Hiraeth (Welsh)

A homesickness for a home to which you cannot return, or a home which maybe never was.

At eight, when we had to leave my childhood house in the village which had a backyard and a swing, to move into one above a restaurant in the city, I cried for an entire month. My mother, a poet herself, pacified me by teaching me new words that sounded melodious. Or maybe, she was trying to pacify herself.

Hiraeth, one such word, has stuck with me for years.

I felt the word when I was eleven and my father took my younger brother and left to earn the daily wages but both of them never returned. My mother cried uncontrollably and the sinking feeling in my heart was Hiraeth. The family I knew would never be the same and I would miss it my entire life.

At fifteen, my best friend, my only friend, moved to another city. I waved goodbye to her till she became smaller and smaller until I couldn’t see her bus anymore. Recalling the promises that we made to keep in touch, I walked back home, through the streets, we once joyously played in. The streets seemed haunted and strange, as though I’ve never walked down them before. Hiraeth, I called it, when I realized that I would never look at the road back home with the same familiarity ever again.

I felt homesick again at twenty when the boy who said he loved me was saying the same thing to another woman. When I went weak in the knees and felt like my heart would explode, I termed the feeling as Hiraeth. I would never look at love the same way. I could never go back to thinking about love as the innocent, pure, and safe space that it’s supposed to be.

At thirty-three, when my mother passed away, I was left with a house, my mother’s diamonds, and a loveless marriage. I wondered why I had everything in the world, a comfortable life and yet I didn’t feel fulfilled. I called the emptiness in my soul Hiraeth. I missed my house in the village with a backyard and the swing and wondered how feeling homesick goes beyond missing four walls. Hiraeth.

Picture by Arno Smit (Unsplash)


The Lost Shoe


When I was a child, I lost a shoe while walking through the market. It was a busy market on a hot summer day and my mother couldn’t wait to get out of there.

I remember she complained that morning about having to go all the way to the city for something so frivolous but I forgot what we went to the market for. I remember her dragging me with her because there was no one else to look after her four-year-old child. She rushed to get me ready so we could beat the afternoon crowd. I saw her running around the house, rambling about her laborious life, trying to bring everything in order before we begin our journey. I remember quietly standing in a corner, afraid of her vexed expression, knowing that I must not get in her way.

Once the house was managed to her liking, she turned to me. Suddenly, the woman who was just moving at the speed of lightning slowed down and gently brought my shoes out. She sat me down on a chair and knelt to the ground. She held the two laces in each of her hands and looped them. “This is the bunny’s left ear and this is the right ear. Now cross the ears. One goes over the other and there! All tied up!” she said in a singsong voice as she tied my lace. Back then, to me, it seemed as though my mother could do magic. With time also, just as much as with the laces. Time would just slow down every time my mother spoke to me as if to let me bask in every moment so that I would never forget a single memory spent with her.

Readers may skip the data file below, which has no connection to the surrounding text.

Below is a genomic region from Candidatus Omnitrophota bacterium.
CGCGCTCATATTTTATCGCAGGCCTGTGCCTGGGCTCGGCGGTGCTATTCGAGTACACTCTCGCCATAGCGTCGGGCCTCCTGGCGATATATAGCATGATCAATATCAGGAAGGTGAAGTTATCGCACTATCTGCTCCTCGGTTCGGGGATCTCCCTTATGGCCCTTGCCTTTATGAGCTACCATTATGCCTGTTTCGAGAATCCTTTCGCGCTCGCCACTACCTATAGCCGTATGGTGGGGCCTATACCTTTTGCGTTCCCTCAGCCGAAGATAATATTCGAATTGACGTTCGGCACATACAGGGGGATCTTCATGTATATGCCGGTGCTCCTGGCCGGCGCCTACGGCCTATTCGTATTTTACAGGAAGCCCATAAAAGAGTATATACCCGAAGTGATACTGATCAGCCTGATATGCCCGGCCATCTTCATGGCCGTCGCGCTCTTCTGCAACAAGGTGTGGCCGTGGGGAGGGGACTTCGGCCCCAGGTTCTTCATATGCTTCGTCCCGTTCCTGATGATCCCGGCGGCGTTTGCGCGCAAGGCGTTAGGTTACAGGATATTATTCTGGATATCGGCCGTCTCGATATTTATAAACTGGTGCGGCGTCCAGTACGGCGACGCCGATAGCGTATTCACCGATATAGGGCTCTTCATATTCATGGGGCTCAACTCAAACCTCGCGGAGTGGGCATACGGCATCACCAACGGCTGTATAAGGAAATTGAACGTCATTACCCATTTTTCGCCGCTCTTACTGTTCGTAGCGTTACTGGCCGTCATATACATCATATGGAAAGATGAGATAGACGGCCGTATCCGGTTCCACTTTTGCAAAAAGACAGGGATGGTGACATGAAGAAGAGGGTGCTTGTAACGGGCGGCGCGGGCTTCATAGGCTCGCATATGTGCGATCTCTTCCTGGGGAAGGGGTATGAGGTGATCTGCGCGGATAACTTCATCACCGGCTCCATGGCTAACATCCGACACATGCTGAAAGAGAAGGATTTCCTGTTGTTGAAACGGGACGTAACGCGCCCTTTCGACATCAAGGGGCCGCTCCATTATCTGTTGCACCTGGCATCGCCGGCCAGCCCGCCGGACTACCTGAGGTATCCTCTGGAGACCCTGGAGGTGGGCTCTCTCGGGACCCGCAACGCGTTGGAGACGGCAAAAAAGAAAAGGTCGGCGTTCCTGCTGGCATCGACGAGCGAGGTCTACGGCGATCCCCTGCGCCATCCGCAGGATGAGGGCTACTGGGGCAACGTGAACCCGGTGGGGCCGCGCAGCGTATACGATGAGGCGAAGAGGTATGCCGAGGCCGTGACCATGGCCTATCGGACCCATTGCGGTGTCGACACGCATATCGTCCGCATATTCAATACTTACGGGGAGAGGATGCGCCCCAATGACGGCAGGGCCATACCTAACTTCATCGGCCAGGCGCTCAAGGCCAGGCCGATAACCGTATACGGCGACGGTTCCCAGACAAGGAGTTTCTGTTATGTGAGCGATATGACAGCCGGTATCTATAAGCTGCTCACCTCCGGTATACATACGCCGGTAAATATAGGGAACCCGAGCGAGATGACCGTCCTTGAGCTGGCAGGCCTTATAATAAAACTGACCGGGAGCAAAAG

Suddenly, getting back into her lightning avatar, she swiftly dragged me out of the house and almost ran till the bus stop. She held my hand as we boarded the bus and didn’t let go till we reached back home later that day. Once seated on the bus, she nestled me into her lap and I was as comfortable as the dew drops on the rose petals despite being in the midst of a garden full of thorns.

When we reached the city, my mother quickly brought me to my feet and braved the crowd. All I remember was getting yanked through a herd of sweaty, mindless people who didn’t bother to look where they were stepping, which was almost always, on my feet. I raised my other arm to defend me from thick bags smacking my face. It seemed to me that my mother was walking at the speed of the choo-choo train that she bought for my last birthday.

I don’t even remember stopping to buy what we came for. Before I knew it, we were back at the bus stand waiting to board the bus back home. My mother suddenly looked at me and gasped. “Where is your right shoe?” she asked me and the color of my face disappeared. I had to look down at my feet to notice that I was missing a shoe. A beautiful white-colored shoe with colorful stripes and with laces that my mother always tied for me. When I first saw that shoe from the window of another shop in the city, I immediately knew I wanted it. Even if that meant I have to let out the loudest possible cry in the middle of this busy market and embarrass my mother.

She bought that shoe for me after I wouldn’t stop crying then, but now I was crying the same way when I lost it, knowing very well that considering how my mother’s mood has been throughout the day, I am sure to get whacked anytime now. I kept repeating that I was sorry and didn’t want to add to her troubles in between my sobs. I looked at my mother so I could anticipate the intensity of trashing coming my way but instead, I saw her face soften slowly until she burst out into laughter.

We didn’t board the bus we were waiting for. Instead, my mother picked me up and took me back to the market and bought me a new pair of shoes. This one was a black shoe with purple laces that my mother would go on to teach me to tie the same way. She also bought me my favorite vanilla ice cream which I gladly shared with her. She narrated the story every time we went to the city. Only this time her face always lightened up at the mention of the city instead of dreading it.